- Associated Press - Monday, December 21, 2015

LIHUE, Hawaii (AP) - Kauai County officials are drafting an environmental impact statement for a new landfill to replace the one in Kekaha that is expected to reach capacity in about 10 more years.

Deputy director of public works, Lyle Tabata, said the county is considering an undeveloped land plot in Maalo for the new landfill, which sits between Lihue and Hanamaulu.

The 270-acre site would be built in stages, with the first 70 acres expected to handle the island’s waste for more than a century. Tabata said the full site would reach capacity after about 300 years, The Garden Island reported (https://bit.ly/1YvnmJ7).

The county is looking into a range of funding options for the project, including grants, low-interest loans and bond floats.

The existing landfill that holds the island’s 81,000 tons of annual waste is expected to cost about $15 million to shutter, plus additional expenses for post-closure monitoring and maintenance.

The Kekaha landfill’s expected closure in 10 years is dependent upon the island successfully implementing recycling programs aimed at achieving a 70 percent waste diversion rate by 2020. Kauai’s current diversion rate is at about 45 percent, up from 22 percent in 2002.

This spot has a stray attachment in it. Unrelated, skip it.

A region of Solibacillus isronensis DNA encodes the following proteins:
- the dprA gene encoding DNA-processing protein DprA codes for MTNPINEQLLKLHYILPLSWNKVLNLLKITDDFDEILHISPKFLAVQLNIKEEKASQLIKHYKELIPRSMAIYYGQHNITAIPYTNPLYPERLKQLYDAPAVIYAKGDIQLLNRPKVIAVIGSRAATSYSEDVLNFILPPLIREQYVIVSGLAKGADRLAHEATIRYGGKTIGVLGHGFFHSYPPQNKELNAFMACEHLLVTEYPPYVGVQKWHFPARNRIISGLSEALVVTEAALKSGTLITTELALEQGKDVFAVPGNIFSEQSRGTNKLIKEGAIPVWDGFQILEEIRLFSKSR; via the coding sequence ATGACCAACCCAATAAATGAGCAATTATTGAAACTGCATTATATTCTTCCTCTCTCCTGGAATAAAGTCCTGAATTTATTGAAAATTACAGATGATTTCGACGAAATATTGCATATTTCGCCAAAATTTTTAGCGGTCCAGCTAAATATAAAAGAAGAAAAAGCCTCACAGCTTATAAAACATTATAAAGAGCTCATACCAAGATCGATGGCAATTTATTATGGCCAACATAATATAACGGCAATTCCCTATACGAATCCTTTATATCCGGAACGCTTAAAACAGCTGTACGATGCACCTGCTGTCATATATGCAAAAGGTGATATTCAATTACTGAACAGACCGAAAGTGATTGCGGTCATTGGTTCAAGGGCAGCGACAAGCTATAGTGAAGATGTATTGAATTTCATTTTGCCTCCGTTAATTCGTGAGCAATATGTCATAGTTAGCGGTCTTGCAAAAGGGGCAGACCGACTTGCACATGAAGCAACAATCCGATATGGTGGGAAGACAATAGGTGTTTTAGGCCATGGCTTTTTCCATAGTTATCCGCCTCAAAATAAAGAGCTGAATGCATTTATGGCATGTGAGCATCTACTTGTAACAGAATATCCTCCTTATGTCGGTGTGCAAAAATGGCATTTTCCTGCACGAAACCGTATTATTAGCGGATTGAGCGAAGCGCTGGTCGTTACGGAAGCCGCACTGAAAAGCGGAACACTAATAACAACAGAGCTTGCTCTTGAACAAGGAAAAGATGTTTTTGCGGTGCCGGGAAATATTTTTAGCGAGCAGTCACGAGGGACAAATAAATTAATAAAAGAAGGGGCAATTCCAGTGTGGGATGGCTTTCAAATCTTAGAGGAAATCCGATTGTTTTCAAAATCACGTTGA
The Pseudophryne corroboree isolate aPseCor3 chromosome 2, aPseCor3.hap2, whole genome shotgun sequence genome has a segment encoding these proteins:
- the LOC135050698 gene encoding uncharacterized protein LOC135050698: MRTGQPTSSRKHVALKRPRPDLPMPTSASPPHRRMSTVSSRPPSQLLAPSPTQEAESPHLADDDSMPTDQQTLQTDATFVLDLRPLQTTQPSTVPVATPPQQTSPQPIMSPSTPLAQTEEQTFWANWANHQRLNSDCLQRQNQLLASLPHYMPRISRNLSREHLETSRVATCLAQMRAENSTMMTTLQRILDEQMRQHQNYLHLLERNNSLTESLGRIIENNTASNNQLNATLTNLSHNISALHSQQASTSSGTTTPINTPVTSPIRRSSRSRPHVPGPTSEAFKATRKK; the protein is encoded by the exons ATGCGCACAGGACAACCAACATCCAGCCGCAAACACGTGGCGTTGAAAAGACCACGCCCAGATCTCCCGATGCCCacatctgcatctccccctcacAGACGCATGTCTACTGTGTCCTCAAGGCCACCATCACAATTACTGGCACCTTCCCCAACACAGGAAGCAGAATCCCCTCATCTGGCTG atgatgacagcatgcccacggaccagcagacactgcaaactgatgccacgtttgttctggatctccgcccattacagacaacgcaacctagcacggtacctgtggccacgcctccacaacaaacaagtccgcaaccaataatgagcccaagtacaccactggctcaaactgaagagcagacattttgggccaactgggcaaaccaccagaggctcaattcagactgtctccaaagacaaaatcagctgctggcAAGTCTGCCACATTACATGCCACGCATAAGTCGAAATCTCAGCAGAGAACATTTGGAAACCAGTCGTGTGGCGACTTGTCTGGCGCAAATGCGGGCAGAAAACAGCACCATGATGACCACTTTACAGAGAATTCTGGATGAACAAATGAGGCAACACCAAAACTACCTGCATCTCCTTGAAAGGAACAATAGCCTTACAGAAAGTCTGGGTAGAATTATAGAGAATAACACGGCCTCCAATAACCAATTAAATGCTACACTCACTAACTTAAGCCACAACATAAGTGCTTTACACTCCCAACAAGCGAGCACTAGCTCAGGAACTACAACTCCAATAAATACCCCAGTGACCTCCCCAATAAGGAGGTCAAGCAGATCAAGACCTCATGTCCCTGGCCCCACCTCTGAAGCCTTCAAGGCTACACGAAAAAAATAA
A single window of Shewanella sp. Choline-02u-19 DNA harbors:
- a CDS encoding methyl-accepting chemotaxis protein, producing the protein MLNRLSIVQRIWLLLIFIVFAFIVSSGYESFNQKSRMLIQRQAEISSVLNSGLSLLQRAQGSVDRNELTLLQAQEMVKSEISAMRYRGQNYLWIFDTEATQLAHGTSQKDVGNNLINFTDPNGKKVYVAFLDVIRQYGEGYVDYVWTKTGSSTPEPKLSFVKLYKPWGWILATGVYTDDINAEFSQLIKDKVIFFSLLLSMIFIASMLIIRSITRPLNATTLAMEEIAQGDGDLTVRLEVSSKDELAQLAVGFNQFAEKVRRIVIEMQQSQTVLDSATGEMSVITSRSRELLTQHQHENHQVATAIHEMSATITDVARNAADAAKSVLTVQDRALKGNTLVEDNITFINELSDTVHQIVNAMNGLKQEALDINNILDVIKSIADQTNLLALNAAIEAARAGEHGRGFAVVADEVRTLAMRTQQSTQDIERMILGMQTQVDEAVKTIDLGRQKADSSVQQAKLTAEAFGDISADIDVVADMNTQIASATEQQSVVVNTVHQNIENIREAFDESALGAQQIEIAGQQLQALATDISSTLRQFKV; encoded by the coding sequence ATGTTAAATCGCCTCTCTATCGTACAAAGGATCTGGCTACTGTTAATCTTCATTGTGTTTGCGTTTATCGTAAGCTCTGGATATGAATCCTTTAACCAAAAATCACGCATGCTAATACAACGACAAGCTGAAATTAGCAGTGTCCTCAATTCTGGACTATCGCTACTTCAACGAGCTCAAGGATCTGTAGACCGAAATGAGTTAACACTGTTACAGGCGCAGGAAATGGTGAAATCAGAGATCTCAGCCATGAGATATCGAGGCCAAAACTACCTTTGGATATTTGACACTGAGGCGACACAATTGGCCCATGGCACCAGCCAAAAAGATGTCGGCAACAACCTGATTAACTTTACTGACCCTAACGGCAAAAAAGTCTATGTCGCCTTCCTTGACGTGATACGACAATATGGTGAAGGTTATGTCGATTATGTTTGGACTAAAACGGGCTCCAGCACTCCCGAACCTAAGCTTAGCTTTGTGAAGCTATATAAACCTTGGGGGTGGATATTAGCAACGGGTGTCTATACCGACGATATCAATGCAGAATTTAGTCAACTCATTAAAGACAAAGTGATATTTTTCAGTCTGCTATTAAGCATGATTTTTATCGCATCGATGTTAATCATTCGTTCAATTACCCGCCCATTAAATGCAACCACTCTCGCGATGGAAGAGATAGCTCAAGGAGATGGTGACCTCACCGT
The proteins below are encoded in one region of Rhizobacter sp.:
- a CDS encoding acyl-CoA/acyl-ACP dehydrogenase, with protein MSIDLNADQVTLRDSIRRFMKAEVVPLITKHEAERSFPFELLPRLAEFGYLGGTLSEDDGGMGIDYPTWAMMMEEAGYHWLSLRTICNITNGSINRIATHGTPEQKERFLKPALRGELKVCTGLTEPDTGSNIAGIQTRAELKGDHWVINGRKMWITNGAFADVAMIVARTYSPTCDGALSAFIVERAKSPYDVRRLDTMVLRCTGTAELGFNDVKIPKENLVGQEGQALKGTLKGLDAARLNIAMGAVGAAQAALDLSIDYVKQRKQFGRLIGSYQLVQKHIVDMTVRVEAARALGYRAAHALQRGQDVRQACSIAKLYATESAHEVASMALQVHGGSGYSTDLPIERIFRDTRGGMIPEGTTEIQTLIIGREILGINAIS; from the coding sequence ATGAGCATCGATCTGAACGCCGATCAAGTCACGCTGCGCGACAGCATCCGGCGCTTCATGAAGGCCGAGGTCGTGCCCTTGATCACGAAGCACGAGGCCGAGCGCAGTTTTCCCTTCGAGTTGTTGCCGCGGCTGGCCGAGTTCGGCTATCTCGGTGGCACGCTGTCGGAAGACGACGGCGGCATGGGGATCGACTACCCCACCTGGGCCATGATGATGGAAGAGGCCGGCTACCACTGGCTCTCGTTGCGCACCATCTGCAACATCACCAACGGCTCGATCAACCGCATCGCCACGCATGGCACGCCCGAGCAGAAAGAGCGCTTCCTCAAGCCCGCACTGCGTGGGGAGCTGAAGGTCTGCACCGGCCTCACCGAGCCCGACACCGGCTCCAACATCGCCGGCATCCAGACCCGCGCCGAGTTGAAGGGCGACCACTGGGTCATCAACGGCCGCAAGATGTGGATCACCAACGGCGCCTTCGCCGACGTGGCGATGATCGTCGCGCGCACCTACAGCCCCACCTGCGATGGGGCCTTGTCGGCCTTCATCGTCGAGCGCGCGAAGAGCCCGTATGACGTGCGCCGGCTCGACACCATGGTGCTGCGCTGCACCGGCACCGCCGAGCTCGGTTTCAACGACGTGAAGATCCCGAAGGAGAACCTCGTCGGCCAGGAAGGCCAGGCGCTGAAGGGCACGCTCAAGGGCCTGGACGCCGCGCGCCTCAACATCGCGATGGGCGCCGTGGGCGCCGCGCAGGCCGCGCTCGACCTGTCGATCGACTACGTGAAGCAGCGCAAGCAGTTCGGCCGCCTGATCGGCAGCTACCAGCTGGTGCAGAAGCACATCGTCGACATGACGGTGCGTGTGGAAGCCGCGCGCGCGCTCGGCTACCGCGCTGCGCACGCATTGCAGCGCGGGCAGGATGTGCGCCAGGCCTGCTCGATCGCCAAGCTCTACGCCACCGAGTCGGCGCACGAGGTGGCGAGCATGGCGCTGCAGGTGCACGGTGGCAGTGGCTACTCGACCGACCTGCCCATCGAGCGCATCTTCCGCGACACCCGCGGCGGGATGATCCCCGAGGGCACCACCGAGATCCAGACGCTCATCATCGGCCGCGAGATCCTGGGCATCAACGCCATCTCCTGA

Tabata said the county will also face challenges in finding a landowner willing to host the proposed site and getting support from residents in nearby communities.

Part of the traffic study included in the environmental impact statement focuses on the possibility of constructing a new road for trucks to travel on for access to the landfill, so that residents will not be burdened by the additional traffic.

“It’s NIMBY,” Tabata explained, using a popular acronym for “not in my backyard.” ”The community is going to say they don’t care, do it at any cost. But in the end it’s going to impact them because the fees will have to be higher.

The state Department of Health will have to approve the project before any work can begin.

“If we are allowed to build it there, this will be the last landfill on this island,” Tabata said. “Because I imagine in the next 25 years there will be some new technology developed to deal with this better than we have been.


Information from: The Garden Island, https://thegardenisland.com/

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